Group B looking very deep with the Socceroos tipped to finish in fourth place.
World Cup outsiders Australia are aiming to punch above their weight and give a Chile side choc-a-bloc with talent a bloody nose in Cuiaba on Friday.
The two Group B protagonists are worlds apart in FIFA’s rankings — Chile are 14 with Australia down at 62 — so the South Americans are heavy favourites to sweep aside the Socceroos and get their campaign off to the perfect start.
The odds may be stacked against them, but Australia, unshackled by any smidgen of pressure, are not short of self-belief ahead of this clash against a team they held to a goalless draw on their World Cup debut in 1974.
“We don’t care who we’re up against,” said Swiss-based attacking midfielder Dario Vidosic.
“There can be 11 Ronaldos or Messis out there. We want to make everybody proud back home. We’ve worked very hard to get to this stage.
“We’ve got three guaranteed games and we’re just going to give it everything that we can to get out of the group stage.”
Coach Ange Postecoglou’s largely transitional side is skippered by Crystal Palace’s Mile Jedinak and features experienced duo Tim Cahill and Mark Bresciano.
The Aussies laid down a marker of their intent in a battling single goal defeat to fellow finalists Croatia in their last warm-up.
Alex Wilkinson, who played a part against Croatia, hopes he’s done enough to make it on to Postecoglou’s starting XI.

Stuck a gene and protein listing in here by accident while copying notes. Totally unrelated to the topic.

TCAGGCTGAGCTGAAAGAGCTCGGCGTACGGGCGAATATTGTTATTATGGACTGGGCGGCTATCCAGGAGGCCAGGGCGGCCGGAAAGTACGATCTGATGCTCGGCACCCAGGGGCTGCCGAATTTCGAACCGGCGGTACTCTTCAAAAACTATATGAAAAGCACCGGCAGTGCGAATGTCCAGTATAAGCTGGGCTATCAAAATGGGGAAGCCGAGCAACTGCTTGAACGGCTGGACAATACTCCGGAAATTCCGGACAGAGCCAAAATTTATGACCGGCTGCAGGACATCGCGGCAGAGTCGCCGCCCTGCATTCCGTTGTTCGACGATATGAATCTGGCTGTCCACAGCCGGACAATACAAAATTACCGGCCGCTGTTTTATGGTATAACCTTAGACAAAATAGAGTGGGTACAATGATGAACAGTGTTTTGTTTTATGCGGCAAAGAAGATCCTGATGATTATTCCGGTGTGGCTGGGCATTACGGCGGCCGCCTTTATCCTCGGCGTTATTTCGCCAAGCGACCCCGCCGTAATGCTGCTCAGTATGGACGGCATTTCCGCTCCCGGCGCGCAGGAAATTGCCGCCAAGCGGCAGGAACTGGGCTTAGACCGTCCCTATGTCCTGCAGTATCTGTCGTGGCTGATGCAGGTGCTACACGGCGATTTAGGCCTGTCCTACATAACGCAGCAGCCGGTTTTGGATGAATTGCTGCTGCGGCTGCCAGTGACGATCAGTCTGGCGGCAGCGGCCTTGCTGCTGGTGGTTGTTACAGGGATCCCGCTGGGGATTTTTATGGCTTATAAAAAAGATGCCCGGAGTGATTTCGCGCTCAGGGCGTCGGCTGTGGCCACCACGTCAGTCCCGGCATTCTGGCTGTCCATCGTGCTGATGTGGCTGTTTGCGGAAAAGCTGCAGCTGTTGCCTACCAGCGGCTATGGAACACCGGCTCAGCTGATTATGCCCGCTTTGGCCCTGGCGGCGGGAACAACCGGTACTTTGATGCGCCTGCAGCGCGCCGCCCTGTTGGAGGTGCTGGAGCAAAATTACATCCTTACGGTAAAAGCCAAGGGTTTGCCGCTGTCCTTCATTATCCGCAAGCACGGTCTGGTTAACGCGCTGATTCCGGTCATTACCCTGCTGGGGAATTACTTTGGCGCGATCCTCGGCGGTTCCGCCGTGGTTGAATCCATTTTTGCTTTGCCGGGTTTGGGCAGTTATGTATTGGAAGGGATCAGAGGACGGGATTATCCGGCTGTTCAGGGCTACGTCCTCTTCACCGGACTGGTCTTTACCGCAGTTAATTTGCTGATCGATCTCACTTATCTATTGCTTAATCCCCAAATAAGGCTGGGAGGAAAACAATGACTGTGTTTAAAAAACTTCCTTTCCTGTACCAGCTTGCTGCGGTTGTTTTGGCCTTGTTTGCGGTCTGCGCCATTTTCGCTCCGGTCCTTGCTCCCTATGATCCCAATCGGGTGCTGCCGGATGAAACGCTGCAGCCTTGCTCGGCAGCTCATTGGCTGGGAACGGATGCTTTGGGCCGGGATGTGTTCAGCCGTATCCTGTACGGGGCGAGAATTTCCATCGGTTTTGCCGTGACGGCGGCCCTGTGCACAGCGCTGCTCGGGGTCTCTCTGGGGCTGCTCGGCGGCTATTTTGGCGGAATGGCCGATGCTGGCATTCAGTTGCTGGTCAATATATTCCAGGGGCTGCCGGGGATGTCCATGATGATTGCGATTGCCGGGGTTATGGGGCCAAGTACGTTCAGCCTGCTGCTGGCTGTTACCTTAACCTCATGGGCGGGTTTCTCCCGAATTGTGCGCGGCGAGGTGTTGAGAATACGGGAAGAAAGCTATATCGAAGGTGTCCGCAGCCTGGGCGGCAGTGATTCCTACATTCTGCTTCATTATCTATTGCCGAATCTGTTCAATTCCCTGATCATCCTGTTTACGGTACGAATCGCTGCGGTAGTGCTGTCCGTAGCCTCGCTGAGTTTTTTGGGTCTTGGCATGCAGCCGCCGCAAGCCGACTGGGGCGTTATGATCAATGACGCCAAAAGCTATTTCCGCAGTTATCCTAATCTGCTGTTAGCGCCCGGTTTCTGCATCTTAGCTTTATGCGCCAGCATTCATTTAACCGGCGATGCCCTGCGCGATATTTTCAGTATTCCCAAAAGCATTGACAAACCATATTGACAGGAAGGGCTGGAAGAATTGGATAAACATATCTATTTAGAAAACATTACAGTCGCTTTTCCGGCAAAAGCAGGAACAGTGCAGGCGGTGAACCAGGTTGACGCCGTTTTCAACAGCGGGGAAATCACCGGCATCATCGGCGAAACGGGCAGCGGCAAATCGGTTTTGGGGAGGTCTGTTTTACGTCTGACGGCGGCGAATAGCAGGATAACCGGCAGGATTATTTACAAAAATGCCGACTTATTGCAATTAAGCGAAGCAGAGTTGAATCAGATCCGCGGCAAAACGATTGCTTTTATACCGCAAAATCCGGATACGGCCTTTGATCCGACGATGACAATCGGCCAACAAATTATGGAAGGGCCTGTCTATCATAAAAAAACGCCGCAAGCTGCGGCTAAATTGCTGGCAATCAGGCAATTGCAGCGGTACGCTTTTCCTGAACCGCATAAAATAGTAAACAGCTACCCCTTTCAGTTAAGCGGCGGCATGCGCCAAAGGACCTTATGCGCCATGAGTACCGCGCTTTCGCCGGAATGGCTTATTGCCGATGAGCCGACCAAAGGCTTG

Wilkinson hinted that Chile could be in for a surprise.
“They’re expecting us to be physical and we will be physical — but we also want to show them we can play football as well,” said the player with South Korean outfit Jeonbuk Motors.
Despite the infectious enthusiasm emanating from the Aussie camp the serious money on Friday is on Chile.
Coached by Argentine Jorge Sampaoli, the South Americans take to the Arena Pantanal pitch buoyed by the apparent recovery from injury of midfield star Arturo Vidal.
The Juventus man, who underwent knee surgery last month, was a doubt after battling an inflammation.
But he appeared to have shrugged off that problem when turning out on Wednesday for his first training session since making an unforecast 15-minute comeback a week ago in the 2-0 friendly victory over Northern Ireland.
Like Vidal, another vital component of this Chile team is Barcelona forward Alexis Sanchez, reportedly a target of Manchester United’s new boss Louis van Gaal who is in Brazil as Holland manager before moving to Old Trafford.
And Sanchez stoked up expectations back in Santiago on Wednesday when he told a local newspaper: “I believe Chile are going to win the World Cup, if I didn’t believe that I’d be at home watching television.”
Of Chile’s chances of solving the complex first round puzzle set by a Group B including Holland and world champions Spain he said: “I’d be happy if we finished as runners-up behind them (Spain).”
Sanchez’s rags to riches story from a humble background to world class footballer is the stuff of any kid’s dreams, and he is fully conscious of the benevolent hand dealt to him by fate.
“If I hadn’t become a footballer I’d have probably ended up working down the mines, or something more basic,” he suggested.
Chile’s record against Australia stands at 3-1. They reached the semi-finals when hosting the 1962 World Cup, and made it to the last 16 in 1998 and again four years ago in South Africa.
Their Friday rivals reached that stage in 2006, heartbreakingly losing in stoppage time to eventual winners Italy.
The game, staged at Cuaiba’s 40,000-seater Arena Pantanal, follows the Group B opener between Spain and Holland in Salvador.